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Fire guts Kilkeel stately home

May 20, 2013

More than 80 firefighters tackled a blaze which raged through Mourne Park House in Kilkeel last Saturday night.

Shortly before 10pm, fire crews were called to the scene at the large stately house, which is the ancestral home of the earls of Kilmorey and one of Northern Ireland’s grandest homes. The roof of the main part of the house had collapsed and firefighters fought to stop the flames spreading to adjoining wings of the building.

The Northern Ireland Fire and Rescue Service are investigating the cause of fire, which is believed to have started in the roof.

Speaking after the blaze had been brought under control, NIFRS Area Commander John Allen said:

“Our priorities were, one, to prevent the fire from spreading to the adjoining wings of the building and two, to save as many of the artefacts in the building as we could.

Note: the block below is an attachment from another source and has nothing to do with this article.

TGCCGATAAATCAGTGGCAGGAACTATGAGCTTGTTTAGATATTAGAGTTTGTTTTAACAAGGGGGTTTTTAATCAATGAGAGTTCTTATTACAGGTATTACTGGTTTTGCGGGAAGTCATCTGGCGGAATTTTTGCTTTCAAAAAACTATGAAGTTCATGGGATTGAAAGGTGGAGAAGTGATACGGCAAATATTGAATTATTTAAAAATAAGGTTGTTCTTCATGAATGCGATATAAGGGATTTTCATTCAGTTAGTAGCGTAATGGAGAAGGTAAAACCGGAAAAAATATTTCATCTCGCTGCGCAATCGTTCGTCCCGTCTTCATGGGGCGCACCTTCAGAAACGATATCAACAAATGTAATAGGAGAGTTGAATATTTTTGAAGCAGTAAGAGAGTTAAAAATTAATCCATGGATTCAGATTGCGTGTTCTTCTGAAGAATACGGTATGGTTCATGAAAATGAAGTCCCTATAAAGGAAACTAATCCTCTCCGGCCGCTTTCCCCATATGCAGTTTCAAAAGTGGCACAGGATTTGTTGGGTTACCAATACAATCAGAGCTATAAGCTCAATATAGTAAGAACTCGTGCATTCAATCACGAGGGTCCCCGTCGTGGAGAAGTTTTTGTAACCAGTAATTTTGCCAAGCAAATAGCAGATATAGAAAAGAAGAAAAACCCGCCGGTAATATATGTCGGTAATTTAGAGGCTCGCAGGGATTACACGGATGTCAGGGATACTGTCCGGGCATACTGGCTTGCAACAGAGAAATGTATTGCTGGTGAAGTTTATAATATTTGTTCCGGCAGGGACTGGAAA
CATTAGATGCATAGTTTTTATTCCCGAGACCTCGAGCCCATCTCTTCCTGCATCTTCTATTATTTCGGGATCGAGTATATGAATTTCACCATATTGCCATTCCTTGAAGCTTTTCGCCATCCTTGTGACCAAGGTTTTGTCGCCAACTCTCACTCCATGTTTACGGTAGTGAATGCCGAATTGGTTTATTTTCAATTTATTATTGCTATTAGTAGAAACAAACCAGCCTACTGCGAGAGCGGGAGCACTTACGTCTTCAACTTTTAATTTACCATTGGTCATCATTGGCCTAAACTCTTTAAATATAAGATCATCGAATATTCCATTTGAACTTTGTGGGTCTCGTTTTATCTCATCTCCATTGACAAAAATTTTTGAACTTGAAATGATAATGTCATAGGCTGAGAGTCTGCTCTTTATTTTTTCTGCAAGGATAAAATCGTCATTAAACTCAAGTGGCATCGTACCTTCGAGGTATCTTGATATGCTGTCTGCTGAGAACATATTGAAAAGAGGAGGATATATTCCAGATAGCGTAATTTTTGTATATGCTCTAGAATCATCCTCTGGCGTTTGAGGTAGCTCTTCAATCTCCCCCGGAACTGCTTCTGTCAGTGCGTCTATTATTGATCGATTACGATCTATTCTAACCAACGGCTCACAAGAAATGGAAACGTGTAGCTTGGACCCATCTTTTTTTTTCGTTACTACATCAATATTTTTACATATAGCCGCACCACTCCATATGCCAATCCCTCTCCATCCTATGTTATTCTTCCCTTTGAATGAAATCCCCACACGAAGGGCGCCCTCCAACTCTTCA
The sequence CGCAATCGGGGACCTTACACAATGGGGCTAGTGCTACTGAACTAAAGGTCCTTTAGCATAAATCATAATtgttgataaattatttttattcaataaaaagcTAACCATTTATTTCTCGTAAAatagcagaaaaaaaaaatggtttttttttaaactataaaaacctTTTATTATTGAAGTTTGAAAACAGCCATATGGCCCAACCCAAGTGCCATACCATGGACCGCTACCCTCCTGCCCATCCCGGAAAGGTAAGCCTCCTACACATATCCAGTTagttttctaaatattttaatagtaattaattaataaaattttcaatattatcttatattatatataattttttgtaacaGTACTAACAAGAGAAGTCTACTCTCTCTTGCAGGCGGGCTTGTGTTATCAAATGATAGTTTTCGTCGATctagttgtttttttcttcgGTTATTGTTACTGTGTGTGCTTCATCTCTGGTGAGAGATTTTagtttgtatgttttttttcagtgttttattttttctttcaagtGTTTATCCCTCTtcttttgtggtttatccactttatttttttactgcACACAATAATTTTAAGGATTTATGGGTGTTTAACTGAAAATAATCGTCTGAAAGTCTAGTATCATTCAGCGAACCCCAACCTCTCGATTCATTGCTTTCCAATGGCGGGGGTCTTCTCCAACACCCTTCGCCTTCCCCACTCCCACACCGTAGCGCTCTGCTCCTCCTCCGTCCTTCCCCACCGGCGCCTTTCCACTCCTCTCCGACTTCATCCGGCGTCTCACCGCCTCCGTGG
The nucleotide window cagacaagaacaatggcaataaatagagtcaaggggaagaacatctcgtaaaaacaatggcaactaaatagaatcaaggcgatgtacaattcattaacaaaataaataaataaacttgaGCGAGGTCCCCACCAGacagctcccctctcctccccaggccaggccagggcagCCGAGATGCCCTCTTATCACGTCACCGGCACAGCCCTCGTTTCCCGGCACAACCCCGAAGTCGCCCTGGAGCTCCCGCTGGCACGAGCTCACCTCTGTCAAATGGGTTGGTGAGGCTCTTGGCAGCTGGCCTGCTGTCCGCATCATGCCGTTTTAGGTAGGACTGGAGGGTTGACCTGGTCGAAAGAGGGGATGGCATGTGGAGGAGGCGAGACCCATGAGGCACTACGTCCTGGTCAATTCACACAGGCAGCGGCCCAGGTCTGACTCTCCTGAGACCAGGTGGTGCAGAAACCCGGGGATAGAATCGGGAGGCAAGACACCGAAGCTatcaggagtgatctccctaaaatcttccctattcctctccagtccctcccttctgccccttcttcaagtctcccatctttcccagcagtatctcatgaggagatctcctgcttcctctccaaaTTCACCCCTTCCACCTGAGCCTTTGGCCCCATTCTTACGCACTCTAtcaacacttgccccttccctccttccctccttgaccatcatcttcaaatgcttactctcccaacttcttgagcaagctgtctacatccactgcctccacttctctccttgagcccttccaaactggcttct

“Not only the artefacts in terms of history and legacy, but also, this is a family home where a family with their children live and (our intent was) to save their items which were of sentimental value.”

The sprawling mansion boasts 17 bedrooms, along with 8 reception rooms and 7 bathrooms and has been on the housing market for several years.

The estate has a rich history with its ownership dating back to the middle of the 16th Century, when Nicholas Bagnall, the Marshall General of the Army in Ireland, was given extensive lands in Newry and Mourne by Edward VI.

The property was rebuilt in 1806, by its then owner, Francis Needham, who later became the first earl of Kilmorey.

Needham an Army officer turned politician, is remembered in history books for the military defence he mounted in Wicklow during the 1798 Irish rebellion.

Mourne Park was used as a holiday home by the Kilmorey family whose main estate was in Shropshire, England. They were known to throw lavish parties there, attended by many high profile guests including politicians and royalty.

During World War II, British and US regiments used the house before being deployed to France.

The last earl to live in the house died in 1961, and ownership of the house has since passed through the female line to the current owners

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